I also had quite a bit of metal framing material left from jobs. I like to use metal framing in conjunction with old dry wood framing typically found in Victorians. My experience is that if you insert new green lumber into an old wall, it will shrink unevenly and you get screw pops.
All the electrical supplies, wire, panels, boxes, etc. were left from jobs; I did have to buy the devices – one reason is the code changed! Regular plugs and GFI’s are now tamper-proof.
Most of the cast iron waste and vent piping for the plumbing was left from other jobs, but I did buy new no-hub bands. The stainless steel kitchen sink is left from a job, but there is a new low-flow faucet.
The galvanized threaded fittings for the gas line I had, but I bought new pipe.
The slate floor in the second floor powder room came from a big pallet of broken slate I bought for $50.00 from Etchegruen in SF. I set up the tile saw and spent a day cutting smaller usable dimensions out of the broken slates. This is the fourth bathroom to come from that pallet.
The kitchen overhead shelves are from E-Z Shelving Systems in Kansas. We’ve been installing E-Z Shelving for years for office interiors, so I had most of the parts; standards, shelves, clamps and nuts and bolts, but I had to buy new brackets.
Is re-purposed the right word? Cast-offs? Re-used? Salvaged? Whatever, there were many components that came from Craigslist: the windows, carpet squares in the loft, the stair treads (note they’re a combination of Red Oak and Brazilian Cherry). The steel balcony on the second floor came from an old friend Tom Belvini, and was made by other old friends 30 years ago, Arnke Ironworks. The recessed light fixtures and hot-water fan coil unit came from a mansion in Pacific Heights. I bought the overhead ceiling fan on Craigslist, but I had to buy a new speed controller. The appliances are Energy Star, but they were removed form service at previous locations and re-installed in the cabin.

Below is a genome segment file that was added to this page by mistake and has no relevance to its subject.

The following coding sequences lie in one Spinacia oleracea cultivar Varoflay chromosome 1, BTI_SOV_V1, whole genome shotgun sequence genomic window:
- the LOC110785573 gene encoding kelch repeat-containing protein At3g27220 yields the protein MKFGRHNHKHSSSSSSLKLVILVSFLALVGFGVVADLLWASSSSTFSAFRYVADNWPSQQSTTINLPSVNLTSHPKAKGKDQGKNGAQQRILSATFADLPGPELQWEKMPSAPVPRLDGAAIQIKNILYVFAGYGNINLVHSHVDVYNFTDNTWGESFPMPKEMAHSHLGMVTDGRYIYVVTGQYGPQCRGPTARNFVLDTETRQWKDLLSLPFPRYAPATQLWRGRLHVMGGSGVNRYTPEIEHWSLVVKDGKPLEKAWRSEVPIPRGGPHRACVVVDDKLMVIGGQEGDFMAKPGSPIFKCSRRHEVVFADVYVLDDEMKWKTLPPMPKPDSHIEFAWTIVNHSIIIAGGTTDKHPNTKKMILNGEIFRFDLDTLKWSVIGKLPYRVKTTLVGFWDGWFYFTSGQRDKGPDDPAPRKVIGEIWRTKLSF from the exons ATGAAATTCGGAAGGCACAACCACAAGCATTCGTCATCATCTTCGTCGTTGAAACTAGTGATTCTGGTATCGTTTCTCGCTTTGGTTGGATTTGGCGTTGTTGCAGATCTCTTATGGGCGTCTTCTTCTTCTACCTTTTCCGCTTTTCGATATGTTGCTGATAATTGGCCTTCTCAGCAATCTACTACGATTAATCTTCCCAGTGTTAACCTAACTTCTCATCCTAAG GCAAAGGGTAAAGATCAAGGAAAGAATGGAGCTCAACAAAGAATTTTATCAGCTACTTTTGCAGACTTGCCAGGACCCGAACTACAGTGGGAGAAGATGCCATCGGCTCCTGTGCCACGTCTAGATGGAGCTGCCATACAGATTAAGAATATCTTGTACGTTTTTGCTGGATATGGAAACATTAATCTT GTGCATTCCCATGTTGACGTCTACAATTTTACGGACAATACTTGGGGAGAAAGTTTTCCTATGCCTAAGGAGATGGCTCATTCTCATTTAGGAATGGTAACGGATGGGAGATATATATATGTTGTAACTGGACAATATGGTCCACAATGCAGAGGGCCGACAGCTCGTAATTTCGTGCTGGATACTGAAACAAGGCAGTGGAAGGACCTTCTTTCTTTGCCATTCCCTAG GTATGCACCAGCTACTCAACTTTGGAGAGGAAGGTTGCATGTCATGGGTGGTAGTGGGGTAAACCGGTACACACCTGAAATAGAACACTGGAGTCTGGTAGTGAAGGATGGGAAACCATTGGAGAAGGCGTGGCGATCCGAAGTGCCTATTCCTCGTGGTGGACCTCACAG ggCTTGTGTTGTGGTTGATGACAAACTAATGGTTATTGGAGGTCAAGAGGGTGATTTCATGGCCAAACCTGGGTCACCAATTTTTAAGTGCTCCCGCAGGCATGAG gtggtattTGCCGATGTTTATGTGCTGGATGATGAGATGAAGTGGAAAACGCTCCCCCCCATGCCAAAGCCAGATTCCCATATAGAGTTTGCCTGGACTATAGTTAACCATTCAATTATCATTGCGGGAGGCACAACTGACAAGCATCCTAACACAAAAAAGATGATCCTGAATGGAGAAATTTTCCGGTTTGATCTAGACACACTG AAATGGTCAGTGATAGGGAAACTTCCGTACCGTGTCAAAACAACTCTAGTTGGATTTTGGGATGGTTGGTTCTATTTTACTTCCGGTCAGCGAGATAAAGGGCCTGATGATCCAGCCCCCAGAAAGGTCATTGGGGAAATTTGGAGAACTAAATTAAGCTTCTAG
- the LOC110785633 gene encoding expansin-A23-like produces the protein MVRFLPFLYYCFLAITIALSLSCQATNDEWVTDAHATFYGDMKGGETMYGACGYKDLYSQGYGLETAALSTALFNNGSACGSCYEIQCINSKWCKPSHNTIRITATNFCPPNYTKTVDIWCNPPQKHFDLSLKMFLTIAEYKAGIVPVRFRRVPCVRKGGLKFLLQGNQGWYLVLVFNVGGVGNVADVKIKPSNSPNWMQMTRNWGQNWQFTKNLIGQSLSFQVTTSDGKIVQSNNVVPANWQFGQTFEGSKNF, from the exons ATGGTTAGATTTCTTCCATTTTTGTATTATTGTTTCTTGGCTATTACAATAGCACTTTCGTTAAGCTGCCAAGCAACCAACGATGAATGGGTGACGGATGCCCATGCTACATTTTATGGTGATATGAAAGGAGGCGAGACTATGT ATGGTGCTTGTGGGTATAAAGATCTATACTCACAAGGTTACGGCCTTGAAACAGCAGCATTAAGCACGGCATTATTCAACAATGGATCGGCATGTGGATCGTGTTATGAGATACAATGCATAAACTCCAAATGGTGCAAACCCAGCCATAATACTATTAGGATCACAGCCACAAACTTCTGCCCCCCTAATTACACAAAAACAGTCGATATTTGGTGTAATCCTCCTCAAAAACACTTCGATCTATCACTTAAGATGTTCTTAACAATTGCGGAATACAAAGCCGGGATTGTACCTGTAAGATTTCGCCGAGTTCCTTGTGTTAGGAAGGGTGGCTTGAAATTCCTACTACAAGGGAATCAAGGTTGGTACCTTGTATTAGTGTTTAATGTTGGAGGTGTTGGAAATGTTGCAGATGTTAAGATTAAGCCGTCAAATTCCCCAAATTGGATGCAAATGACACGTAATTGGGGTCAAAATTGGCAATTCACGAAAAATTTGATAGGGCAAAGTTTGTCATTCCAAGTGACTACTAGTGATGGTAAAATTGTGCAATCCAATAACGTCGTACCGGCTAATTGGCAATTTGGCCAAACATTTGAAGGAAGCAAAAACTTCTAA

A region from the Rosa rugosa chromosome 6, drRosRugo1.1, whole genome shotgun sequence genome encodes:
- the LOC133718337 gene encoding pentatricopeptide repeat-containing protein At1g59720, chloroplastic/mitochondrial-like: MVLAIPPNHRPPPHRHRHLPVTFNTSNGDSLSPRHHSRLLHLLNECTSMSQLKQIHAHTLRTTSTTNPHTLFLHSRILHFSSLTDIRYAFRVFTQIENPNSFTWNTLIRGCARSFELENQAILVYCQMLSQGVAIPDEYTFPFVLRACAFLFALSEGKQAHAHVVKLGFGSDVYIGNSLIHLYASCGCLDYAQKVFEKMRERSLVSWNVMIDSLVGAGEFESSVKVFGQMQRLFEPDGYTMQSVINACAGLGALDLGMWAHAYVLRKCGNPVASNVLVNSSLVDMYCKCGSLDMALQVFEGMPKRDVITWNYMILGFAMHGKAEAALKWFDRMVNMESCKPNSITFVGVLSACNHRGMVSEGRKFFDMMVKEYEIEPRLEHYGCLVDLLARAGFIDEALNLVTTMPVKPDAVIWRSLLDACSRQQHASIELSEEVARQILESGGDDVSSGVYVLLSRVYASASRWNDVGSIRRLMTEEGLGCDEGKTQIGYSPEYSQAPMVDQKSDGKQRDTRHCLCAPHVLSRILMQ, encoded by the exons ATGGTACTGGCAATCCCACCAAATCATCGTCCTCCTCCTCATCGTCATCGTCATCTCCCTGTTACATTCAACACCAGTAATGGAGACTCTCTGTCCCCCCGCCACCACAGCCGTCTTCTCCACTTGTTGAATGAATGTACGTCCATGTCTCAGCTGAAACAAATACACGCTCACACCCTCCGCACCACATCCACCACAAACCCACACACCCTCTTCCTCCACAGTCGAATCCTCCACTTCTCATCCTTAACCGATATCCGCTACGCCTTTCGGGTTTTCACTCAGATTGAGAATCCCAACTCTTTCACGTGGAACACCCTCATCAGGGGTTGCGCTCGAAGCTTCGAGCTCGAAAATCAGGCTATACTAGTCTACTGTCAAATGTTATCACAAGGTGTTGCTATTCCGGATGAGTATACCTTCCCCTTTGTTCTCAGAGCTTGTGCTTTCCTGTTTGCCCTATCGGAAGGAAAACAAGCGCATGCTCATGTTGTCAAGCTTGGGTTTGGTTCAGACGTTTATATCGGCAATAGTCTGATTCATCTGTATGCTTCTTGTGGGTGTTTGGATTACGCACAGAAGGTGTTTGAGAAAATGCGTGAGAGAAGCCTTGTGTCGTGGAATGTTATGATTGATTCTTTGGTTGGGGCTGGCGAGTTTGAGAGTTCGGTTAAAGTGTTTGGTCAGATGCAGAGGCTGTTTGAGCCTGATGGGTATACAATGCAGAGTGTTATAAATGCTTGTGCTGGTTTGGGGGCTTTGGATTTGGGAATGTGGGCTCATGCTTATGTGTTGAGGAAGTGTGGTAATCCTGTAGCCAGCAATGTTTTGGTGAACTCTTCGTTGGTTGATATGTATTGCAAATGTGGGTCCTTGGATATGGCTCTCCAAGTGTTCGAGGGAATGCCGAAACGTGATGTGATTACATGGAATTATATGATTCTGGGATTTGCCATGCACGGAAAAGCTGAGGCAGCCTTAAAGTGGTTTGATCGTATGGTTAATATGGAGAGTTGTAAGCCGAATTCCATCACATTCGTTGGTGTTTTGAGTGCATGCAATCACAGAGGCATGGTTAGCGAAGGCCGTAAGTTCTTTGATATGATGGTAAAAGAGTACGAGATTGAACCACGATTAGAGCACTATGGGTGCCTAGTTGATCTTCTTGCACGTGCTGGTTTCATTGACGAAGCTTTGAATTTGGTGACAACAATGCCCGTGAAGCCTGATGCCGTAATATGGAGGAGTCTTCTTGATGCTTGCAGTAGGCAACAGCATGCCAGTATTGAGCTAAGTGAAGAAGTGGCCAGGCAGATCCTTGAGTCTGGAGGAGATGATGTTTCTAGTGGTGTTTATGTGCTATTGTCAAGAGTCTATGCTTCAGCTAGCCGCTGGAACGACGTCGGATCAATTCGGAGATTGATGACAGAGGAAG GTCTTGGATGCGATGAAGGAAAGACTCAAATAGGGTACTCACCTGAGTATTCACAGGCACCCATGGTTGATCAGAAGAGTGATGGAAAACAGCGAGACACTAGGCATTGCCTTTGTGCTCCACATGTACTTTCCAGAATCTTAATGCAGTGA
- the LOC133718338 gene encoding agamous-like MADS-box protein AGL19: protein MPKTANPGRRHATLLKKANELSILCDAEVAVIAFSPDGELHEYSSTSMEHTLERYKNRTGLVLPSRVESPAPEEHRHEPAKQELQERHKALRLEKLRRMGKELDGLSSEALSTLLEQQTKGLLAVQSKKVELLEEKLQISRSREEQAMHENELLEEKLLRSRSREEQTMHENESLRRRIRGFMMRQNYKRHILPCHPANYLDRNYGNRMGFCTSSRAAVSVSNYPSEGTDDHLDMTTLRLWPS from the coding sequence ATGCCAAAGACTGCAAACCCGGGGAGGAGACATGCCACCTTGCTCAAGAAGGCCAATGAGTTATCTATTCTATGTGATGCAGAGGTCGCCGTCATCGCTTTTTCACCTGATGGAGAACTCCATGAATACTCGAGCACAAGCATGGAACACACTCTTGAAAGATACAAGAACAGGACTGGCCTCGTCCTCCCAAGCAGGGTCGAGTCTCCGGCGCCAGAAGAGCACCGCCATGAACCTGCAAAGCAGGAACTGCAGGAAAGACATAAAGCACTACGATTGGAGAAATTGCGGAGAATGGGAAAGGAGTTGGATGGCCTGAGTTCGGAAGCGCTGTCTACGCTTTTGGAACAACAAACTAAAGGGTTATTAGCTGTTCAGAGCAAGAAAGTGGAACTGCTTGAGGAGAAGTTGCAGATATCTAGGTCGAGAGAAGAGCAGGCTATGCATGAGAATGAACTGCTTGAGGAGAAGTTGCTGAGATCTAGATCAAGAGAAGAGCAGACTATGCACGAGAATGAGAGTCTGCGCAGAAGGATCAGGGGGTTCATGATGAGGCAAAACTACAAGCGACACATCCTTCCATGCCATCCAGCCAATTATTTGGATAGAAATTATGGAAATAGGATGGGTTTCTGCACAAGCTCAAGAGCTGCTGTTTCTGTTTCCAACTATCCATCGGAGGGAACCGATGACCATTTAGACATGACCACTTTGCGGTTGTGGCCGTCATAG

We had the logs hauled to Chris Burton’s mill – Willits Redwood Company – which sawed them into 6×6′s and 1×6′s. Since the logs were essentially worthless, our only investment was the sawing and planing. I stained or painted the 1×6 to hide the blue streaks and used it for all the interior trim.
I don’t want to give the impression that the cabin is a haphazard collection of used parts. The cabin is extremely energy efficient.
The cabin has a new concrete foundation and floor. The concrete is not low-cement / high fly-ash, an unfortunate oversight. The concrete is stained with a water-based stain and sealed. The foundation is insulated on the exterior of the stem wall, so all the concrete is part of the thermal mass. There is PEX radiant tubing cast into the ground floor slab. The floor slab is thermally isolated from the compacted soil with 3/4″ of rigid foam. We’re firmly in the Uponor family of PEX, the most expensive, but never a problem.